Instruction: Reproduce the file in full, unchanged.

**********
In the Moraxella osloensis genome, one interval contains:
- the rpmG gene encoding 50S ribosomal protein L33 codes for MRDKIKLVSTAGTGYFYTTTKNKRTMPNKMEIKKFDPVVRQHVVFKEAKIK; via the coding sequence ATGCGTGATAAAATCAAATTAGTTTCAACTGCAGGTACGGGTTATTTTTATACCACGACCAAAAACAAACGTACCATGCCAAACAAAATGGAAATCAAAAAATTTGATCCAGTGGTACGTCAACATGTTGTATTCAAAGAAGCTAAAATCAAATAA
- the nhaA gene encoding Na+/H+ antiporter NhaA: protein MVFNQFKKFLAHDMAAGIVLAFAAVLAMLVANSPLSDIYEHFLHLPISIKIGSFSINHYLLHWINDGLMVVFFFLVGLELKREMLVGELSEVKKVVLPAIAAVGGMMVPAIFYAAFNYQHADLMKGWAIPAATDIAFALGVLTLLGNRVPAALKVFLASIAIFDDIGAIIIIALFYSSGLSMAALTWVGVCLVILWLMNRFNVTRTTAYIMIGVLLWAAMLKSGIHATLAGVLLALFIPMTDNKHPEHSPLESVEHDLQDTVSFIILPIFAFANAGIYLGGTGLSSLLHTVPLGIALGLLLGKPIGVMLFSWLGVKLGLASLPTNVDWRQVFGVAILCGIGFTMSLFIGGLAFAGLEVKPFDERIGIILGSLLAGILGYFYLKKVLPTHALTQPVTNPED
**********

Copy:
In the Moraxella osloensis genome, one interval contains:
- the rpmG gene encoding 50S ribosomal protein L33 codes for MRDKIKLVSTAGTGYFYTTTKNKRTMPNKMEIKKFDPVVRQHVVFKEAKIK; via the coding sequence ATGCGTGATAAAATCAAATTAGTTTCAACTGCAGGTACGGGTTATTTTTATACCACGACCAAAAACAAACGTACCATGCCAAACAAAATGGAAATCAAAAAATTTGATCCAGTGGTACGTCAACATGTTGTATTCAAAGAAGCTAAAATCAAATAA
- the nhaA gene encoding Na+/H+ antiporter NhaA: protein MVFNQFKKFLAHDMAAGIVLAFAAVLAMLVANSPLSDIYEHFLHLPISIKIGSFSINHYLLHWINDGLMVVFFFLVGLELKREMLVGELSEVKKVVLPAIAAVGGMMVPAIFYAAFNYQHADLMKGWAIPAATDIAFALGVLTLLGNRVPAALKVFLASIAIFDDIGAIIIIALFYSSGLSMAALTWVGVCLVILWLMNRFNVTRTTAYIMIGVLLWAAMLKSGIHATLAGVLLALFIPMTDNKHPEHSPLESVEHDLQDTVSFIILPIFAFANAGIYLGGTGLSSLLHTVPLGIALGLLLGKPIGVMLFSWLGVKLGLASLPTNVDWRQVFGVAILCGIGFTMSLFIGGLAFAGLEVKPFDERIGIILGSLLAGILGYFYLKKVLPTHALTQPVTNPED